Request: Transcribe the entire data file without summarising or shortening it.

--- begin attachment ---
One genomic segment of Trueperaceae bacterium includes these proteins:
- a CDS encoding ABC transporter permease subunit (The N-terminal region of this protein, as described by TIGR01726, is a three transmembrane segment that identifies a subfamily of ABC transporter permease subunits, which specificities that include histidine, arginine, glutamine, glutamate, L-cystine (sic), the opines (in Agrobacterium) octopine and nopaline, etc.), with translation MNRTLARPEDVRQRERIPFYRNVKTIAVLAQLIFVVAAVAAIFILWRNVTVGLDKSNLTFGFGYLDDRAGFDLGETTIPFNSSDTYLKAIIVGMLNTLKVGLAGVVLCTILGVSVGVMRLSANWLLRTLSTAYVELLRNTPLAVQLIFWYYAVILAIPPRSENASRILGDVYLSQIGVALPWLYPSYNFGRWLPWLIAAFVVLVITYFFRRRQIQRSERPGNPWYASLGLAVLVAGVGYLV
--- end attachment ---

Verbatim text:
One genomic segment of Trueperaceae bacterium includes these proteins:
- a CDS encoding ABC transporter permease subunit (The N-terminal region of this protein, as described by TIGR01726, is a three transmembrane segment that identifies a subfamily of ABC transporter permease subunits, which specificities that include histidine, arginine, glutamine, glutamate, L-cystine (sic), the opines (in Agrobacterium) octopine and nopaline, etc.), with translation MNRTLARPEDVRQRERIPFYRNVKTIAVLAQLIFVVAAVAAIFILWRNVTVGLDKSNLTFGFGYLDDRAGFDLGETTIPFNSSDTYLKAIIVGMLNTLKVGLAGVVLCTILGVSVGVMRLSANWLLRTLSTAYVELLRNTPLAVQLIFWYYAVILAIPPRSENASRILGDVYLSQIGVALPWLYPSYNFGRWLPWLIAAFVVLVITYFFRRRQIQRSERPGNPWYASLGLAVLVAGVGYLV